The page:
Wednesday, December 4, 2019

"Me And The Senator"

I just received my “2020 Charles Russell Illustrated Calendar”, and it reminded me of this story.  (Who’s Charles Russell?  A 19th Century American painter, known for his classic tableaux of “The Vanishing West.”)

I had been to Cody, Wyoming, visiting a dude ranch with my family.

I once encountered now former but back then actual Senator Alan K. Simpson. 

What’s the connection? 

Now former but back then actual Senator Alan K. Simpson lives in Cody, Wyoming.

Putting one and one together, I figured right there is my conversational “in.”

Let’s back up a bit, so you’ll know where I was, and how I was feeling.

I was working as “Creative Consultant” on a show called Lateline (co-created by Al Franken and John Markus), a satirical sitcom, modeled on Nightline.  A lot of politicians appeared in “cameos” on the Lateline.  One of them was now former but back then actual Senator Alan K. Simpson. 

Of Cody, Wyoming.  (Which I somehow knew.)

I don’t know, Al and John are running the show.  I’m just the guy helping with scripts.  Hungry, I’m embarrassed to say, for some ego-boosting attention. 

Spotting a beckoning “Moment of Distinction”, I made my way to the Senator, who was waiting to go on.

“Senator,” I said, introducing myself.  “I’m Earl Pomerantz.  Another person on the show.”  (I find faux humility often generates a chuckle.  Though that was also the way I felt.)  

Senator Simpson was open and friendly.  And we started to talk.  It looked hopeful.  I may have been “Status Starved” on Lateline, but when it came to “Who’s been to Cody, Wyoming?” I was “Top of the List.”  (A list, likely including just me.)

Simpson seemed truly intrigued that I had trod his neck of the woods.  Warming to the subject, I said how much I’d enjoyed touring the “Buffalo Bill Historical Center” (containing original Charles Russell paintings, and a rebuilt replica of his actual studio.)  I revealed that we’d spent the night in the landmark Irma Hotel, built by Buffalo Bill, containing a cherry wood bar, Cody received as a gift from Her Majesty Queen Victoria of England.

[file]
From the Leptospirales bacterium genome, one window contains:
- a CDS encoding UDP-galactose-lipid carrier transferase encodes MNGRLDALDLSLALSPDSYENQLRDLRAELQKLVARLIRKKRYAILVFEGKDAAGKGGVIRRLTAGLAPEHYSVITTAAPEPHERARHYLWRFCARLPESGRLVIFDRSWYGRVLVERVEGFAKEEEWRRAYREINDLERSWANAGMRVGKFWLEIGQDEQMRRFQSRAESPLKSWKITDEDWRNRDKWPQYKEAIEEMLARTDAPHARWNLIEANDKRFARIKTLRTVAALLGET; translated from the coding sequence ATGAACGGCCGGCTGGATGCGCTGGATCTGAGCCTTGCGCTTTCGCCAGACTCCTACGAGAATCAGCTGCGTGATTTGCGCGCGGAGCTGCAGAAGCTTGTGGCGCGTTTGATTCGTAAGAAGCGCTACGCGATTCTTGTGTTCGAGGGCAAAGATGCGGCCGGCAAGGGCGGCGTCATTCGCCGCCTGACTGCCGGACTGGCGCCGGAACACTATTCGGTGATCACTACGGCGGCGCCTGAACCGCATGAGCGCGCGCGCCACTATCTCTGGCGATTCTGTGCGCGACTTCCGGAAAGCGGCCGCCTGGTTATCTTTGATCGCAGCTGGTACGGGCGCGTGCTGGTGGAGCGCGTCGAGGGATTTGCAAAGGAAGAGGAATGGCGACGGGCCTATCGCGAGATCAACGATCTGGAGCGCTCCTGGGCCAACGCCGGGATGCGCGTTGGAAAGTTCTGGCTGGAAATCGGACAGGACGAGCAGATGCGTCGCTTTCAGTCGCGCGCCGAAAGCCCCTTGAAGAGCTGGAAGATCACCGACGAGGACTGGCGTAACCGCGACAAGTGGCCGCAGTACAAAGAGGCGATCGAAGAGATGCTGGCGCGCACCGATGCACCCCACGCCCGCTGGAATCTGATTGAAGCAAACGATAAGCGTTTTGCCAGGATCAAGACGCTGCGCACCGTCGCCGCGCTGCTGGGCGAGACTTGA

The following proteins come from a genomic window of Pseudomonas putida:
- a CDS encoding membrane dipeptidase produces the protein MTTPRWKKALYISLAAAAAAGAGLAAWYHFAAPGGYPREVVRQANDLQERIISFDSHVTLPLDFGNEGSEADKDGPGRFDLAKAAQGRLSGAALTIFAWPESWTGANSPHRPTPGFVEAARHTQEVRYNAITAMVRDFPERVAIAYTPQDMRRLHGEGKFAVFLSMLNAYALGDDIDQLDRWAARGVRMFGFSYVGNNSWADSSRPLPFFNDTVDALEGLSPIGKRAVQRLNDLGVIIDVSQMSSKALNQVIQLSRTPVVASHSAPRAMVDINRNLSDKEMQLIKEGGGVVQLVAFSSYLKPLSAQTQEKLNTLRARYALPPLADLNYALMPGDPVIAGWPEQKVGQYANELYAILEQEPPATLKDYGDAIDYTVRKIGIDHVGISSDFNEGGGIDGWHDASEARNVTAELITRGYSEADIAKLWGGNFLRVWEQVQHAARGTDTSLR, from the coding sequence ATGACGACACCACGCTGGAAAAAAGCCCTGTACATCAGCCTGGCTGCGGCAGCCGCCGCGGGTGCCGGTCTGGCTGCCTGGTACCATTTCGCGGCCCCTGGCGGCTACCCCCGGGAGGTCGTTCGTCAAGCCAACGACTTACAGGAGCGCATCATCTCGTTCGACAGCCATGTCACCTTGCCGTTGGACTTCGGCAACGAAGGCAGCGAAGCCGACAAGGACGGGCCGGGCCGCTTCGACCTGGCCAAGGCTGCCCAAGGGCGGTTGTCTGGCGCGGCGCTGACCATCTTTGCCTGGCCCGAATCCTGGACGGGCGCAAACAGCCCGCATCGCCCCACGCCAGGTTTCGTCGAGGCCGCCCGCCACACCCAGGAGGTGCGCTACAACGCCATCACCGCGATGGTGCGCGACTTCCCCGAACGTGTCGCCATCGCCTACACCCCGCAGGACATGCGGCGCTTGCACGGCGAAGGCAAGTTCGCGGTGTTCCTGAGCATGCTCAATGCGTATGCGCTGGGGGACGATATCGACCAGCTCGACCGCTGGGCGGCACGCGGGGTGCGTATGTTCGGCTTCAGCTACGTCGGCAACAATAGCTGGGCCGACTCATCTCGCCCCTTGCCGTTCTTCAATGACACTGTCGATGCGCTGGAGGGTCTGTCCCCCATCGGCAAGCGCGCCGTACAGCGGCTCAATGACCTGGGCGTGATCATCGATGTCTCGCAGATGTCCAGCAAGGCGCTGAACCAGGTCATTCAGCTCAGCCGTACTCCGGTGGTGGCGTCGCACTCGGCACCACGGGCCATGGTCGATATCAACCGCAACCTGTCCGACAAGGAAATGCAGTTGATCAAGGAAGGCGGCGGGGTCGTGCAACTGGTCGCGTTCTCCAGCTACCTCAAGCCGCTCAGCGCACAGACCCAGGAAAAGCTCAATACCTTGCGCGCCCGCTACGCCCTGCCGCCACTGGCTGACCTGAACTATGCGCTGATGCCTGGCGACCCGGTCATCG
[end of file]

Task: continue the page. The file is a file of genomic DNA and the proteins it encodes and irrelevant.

Sensing we were really hitting it off, I got somewhat garrulous, if I hadn’t been garrulous already, in which case I got even more garrulous.  It was like we were buddies.  Me and the Senator. 

And nobody else.

I explained how we had spent a week at Valley Ranch, a few miles north of Cody, eating giant breakfasts prior to the first of our twice-daily trail rides.  Rather than being stabled, the ranch horses grazed out on public terrain, where, every morning, real-life cowboys rounded them up and herded them in.  The giant breakfasts were actually for them, but being giant breakfasts, there was plenty for everyone.  

What did I tell you about “garrulous.”

I went on to mention – because it was an interesting name – that the man in charge of Valley Ranch was a fellow named Oak Thorne.

“Oakley Thorne”, said the Senator. 

Wow!  “Extra Points” for me, for knowing somebody he knew.  I was really cookin’ with gas!

And then he went on.

“Oak Thorne ran off with my sister-in-law.  It was a huge scandal in town.”

And “Thud!” (The sound of a man being suddenly “thrown” from a conversational horse.) 

Trying to score points with the Senator, I had run straight into a family buzz saw.  I dearly wished I had never walked over.  I was like, “Rewind!  Rewind!  Rewind!

Unless he was “covering”, which politicians can do sometimes, Simpson appeared lighthearted about the matter, almost like he was glad his cheating sister-in-law had permanently vamoosed.  Who knows?  Maybe that’s how things are in Wyoming.  I couldn’t say.  I was only there once.

All I know is, the conversation ended right there.

With a “Nice to meet you”, and a man, starved for attention, slowly backing away.
Message to Curt and whoever else who is interested.

I do not know what is available anywhere.  Hearing that Major Dad made me happy, but also since it is offered for free, it is unlikely to nudge the show toward profitability.  Oh well. At least it is seen. 

I wish Best of the West were available as well.  But there were just 22 episodes, making it too flimsy a produced "package" to bother will.  Still, it would be nice if you could see it.

My other show "Family Man"?  It was barely broadcast at all.  The tapes, I believe, are in my garage.  Since there is now one less car in there, we could set up chairs for a screening.  Though I am unsure about the quality of the tapes.  They may have been nibbled by rodents.   


Curt said...

Oak Thorne, what a great name for a western story! Did you make this up?

Which reminds me, I accidentally discovered that Major Dad is available on the Tubi channel, for free. That means there's about 3 minutes of commercials. Is Best of the West out there, too?

Anonymous said...

Curt, I can confirm Oak Thorne was the actual name of the owner of Valley Ranch. I was one of the “cowboys” who wrangled horses back and forth from the ranch to the BLM grazing land across the river. 4 times a day we had to ride across that freezing cold snowmelt stream called the Shoshone river, sometimes deep enough to come up to our saddle horns. Then we’d casually gather 70-75 head of horses wherever we could find them on 5,000 acres of Forest Service lease. My foot hit the stirrup at 5:30 am 6 days a week. “Yellowstone” is total bs folks.